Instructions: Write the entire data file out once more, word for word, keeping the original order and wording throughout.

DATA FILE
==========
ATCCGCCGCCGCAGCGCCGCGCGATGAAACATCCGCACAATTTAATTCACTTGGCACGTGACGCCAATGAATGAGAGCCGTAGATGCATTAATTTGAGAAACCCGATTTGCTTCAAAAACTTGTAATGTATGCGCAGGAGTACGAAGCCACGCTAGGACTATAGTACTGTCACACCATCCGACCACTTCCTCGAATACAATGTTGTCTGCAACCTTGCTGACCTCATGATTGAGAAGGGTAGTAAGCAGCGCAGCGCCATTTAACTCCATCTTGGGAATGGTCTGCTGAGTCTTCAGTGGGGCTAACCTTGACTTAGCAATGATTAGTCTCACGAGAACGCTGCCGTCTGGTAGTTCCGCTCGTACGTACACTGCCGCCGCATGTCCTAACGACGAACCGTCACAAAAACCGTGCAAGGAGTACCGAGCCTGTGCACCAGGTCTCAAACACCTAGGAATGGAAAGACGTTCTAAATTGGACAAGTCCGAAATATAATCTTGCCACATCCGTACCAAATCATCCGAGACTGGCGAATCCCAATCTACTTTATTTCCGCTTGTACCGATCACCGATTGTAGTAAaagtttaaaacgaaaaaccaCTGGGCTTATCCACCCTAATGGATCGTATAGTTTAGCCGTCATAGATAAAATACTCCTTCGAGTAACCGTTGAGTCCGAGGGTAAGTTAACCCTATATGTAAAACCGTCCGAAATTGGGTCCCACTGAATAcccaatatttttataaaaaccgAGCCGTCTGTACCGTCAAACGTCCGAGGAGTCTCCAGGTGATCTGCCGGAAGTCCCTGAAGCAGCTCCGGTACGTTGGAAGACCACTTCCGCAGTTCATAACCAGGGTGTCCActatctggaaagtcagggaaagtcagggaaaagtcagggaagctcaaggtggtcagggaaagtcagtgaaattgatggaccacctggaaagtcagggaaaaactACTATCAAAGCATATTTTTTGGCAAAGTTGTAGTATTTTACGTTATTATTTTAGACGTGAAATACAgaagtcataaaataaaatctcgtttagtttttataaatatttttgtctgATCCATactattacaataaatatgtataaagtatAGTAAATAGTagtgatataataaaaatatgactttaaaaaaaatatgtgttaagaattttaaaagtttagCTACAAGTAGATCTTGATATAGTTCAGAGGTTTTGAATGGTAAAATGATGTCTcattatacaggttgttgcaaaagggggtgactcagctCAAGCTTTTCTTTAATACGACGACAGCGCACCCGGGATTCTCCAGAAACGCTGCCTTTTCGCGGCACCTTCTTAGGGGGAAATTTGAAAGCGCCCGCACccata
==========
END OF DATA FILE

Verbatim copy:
ATCCGCCGCCGCAGCGCCGCGCGATGAAACATCCGCACAATTTAATTCACTTGGCACGTGACGCCAATGAATGAGAGCCGTAGATGCATTAATTTGAGAAACCCGATTTGCTTCAAAAACTTGTAATGTATGCGCAGGAGTACGAAGCCACGCTAGGACTATAGTACTGTCACACCATCCGACCACTTCCTCGAATACAATGTTGTCTGCAACCTTGCTGACCTCATGATTGAGAAGGGTAGTAAGCAGCGCAGCGCCATTTAACTCCATCTTGGGAATGGTCTGCTGAGTCTTCAGTGGGGCTAACCTTGACTTAGCAATGATTAGTCTCACGAGAACGCTGCCGTCTGGTAGTTCCGCTCGTACGTACACTGCCGCCGCATGTCCTAACGACGAACCGTCACAAAAACCGTGCAAGGAGTACCGAGCCTGTGCACCAGGTCTCAAACACCTAGGAATGGAAAGACGTTCTAAATTGGACAAGTCCGAAATATAATCTTGCCACATCCGTACCAAATCATCCGAGACTGGCGAATCCCAATCTACTTTATTTCCGCTTGTACCGATCACCGATTGTAGTAAaagtttaaaacgaaaaaccaCTGGGCTTATCCACCCTAATGGATCGTATAGTTTAGCCGTCATAGATAAAATACTCCTTCGAGTAACCGTTGAGTCCGAGGGTAAGTTAACCCTATATGTAAAACCGTCCGAAATTGGGTCCCACTGAATAcccaatatttttataaaaaccgAGCCGTCTGTACCGTCAAACGTCCGAGGAGTCTCCAGGTGATCTGCCGGAAGTCCCTGAAGCAGCTCCGGTACGTTGGAAGACCACTTCCGCAGTTCATAACCAGGGTGTCCActatctggaaagtcagggaaagtcagggaaaagtcagggaagctcaaggtggtcagggaaagtcagtgaaattgatggaccacctggaaagtcagggaaaaactACTATCAAAGCATATTTTTTGGCAAAGTTGTAGTATTTTACGTTATTATTTTAGACGTGAAATACAgaagtcataaaataaaatctcgtttagtttttataaatatttttgtctgATCCATactattacaataaatatgtataaagtatAGTAAATAGTagtgatataataaaaatatgactttaaaaaaaatatgtgttaagaattttaaaagtttagCTACAAGTAGATCTTGATATAGTTCAGAGGTTTTGAATGGTAAAATGATGTCTcattatacaggttgttgcaaaagggggtgactcagctCAAGCTTTTCTTTAATACGACGACAGCGCACCCGGGATTCTCCAGAAACGCTGCCTTTTCGCGGCACCTTCTTAGGGGGAAATTTGAAAGCGCCCGCACccata